# #### = the ticket #
# Make sure you start with your up-to-date master
$ git checkout master
# Create and checkout a new branch that includes the ticket #
$ git checkout -b bug_####
# ( Explanation: this useful command will:
# "checkout" a "-b" (branch) by the name of "bug_####"
# or create it if it doesn't exist )
# Now you're on branch: bug_####
# Open up files and make changes
# Open up the corresponding /test/unit/?????.js and add unit tests
# Run http://localhost/jquery/test --> ALL TESTS MUST PASS **
# Once you're satisfied with your patch...
# Stage the files to be tracked:
$ git add filename
# (you can use "git status" to list the files you've changed)
# ( I recommend NEVER, EVER using "git add . " )
# Once you've staged all of your changed files, go ahead and commit them
$ git commit -m "Brief description of fix, enhancement, whatevs. Fixes #####"
# For a multiple line commit message, leave off the `-m "description"`.
# You will then be led into vi to complete your commit message.
# Then, push your branch with the bug fix commits to your github fork
$ git push origin -u bug_####
# Before you tackle your next bug patch, return to the master:
$ git checkout master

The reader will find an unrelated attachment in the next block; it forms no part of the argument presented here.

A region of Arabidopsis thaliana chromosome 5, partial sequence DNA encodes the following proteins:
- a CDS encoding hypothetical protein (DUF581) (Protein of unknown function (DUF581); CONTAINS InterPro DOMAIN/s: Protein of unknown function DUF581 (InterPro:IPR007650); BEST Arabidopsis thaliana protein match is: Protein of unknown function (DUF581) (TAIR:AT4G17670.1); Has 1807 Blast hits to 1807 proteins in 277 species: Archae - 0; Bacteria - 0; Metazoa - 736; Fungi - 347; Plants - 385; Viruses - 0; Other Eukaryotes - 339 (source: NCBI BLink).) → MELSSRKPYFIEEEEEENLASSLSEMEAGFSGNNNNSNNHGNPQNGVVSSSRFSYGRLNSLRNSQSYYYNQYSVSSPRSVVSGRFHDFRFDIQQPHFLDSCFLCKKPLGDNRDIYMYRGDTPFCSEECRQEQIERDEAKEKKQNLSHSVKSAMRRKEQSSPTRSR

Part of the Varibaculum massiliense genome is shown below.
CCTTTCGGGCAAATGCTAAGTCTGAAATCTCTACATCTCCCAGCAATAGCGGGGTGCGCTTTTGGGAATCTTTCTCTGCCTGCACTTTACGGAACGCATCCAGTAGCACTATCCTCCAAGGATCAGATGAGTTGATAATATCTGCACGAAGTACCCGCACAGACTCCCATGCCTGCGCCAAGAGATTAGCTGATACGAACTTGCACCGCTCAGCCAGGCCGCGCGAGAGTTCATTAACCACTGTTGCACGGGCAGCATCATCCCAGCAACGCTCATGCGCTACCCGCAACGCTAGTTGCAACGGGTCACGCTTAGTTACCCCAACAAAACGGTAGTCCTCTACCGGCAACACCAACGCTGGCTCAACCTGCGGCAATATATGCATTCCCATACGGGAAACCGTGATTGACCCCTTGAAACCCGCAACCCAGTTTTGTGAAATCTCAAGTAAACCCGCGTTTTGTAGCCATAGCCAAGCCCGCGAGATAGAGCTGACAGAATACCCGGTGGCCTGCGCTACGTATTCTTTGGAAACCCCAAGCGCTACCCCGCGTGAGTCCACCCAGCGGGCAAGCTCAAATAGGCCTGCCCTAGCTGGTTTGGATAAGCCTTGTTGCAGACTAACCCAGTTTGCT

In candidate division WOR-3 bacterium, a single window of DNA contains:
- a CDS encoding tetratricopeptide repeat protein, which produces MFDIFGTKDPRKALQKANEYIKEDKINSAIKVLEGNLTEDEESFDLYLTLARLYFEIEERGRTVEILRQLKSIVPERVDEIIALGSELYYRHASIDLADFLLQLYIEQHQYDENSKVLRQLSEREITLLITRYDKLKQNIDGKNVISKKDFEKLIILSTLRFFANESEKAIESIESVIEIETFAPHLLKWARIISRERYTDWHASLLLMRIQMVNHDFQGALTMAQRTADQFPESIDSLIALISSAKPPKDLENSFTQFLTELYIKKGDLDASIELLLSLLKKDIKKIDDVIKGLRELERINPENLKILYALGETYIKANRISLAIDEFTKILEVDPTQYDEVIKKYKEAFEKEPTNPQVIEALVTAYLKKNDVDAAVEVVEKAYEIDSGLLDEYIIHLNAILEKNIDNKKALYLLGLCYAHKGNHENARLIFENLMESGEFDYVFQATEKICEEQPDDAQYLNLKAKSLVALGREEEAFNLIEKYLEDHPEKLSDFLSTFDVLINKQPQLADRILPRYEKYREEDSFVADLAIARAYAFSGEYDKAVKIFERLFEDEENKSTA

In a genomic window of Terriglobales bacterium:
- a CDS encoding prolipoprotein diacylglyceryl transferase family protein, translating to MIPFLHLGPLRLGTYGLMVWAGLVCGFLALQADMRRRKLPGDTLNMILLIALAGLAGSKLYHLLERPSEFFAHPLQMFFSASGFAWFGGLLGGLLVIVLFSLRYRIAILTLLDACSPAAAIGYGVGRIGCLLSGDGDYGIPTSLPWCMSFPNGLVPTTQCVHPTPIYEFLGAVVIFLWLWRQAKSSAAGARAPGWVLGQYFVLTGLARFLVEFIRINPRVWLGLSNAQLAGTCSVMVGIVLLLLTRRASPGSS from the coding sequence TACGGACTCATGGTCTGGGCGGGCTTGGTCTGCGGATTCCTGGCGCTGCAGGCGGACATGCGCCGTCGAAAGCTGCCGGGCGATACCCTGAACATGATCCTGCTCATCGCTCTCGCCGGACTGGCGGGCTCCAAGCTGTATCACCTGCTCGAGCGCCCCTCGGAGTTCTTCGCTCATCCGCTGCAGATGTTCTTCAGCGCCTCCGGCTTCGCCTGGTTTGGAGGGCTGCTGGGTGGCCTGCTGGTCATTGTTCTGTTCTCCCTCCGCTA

# To send a Pull Request for your patch, go to http://github.com/you/jquery
# Click "Switch Branches" and select the branch that has your patch.
# Once the branch is loaded, click on "Pull Request". Be sure to include the
# ticket #### in the subject, along with a brief description.
# Test Suite Tips...
# During the process of writing your patch, you will run the test suite MANY times.
# You can speed up the process by narrowing the running test suite down to the
# module you are testing by either double clicking the title of the test or
# appending it to the url. The follwing examples assume you're working on a
# local repo, hosted on your localhost server.
# Example:
http://localhost/jquery/test/?filter=css
or default MAMP:
http://localhost:8888/test/?filter=css
# this will only run the "css" module tests. This will significantly
# speed up your development and debugging.
# ALWAYS RUN THE FULL SUITE BEFORE COMMITTING AND PUSHING A PATCH!!!
# jQuery supports the following:
** Supported Browsers :
Chrome Current - 1
Firefox 3.6.x, 5.0.x, 6.0.x
IE 6, 7, 8, 9
Safari 5.0.x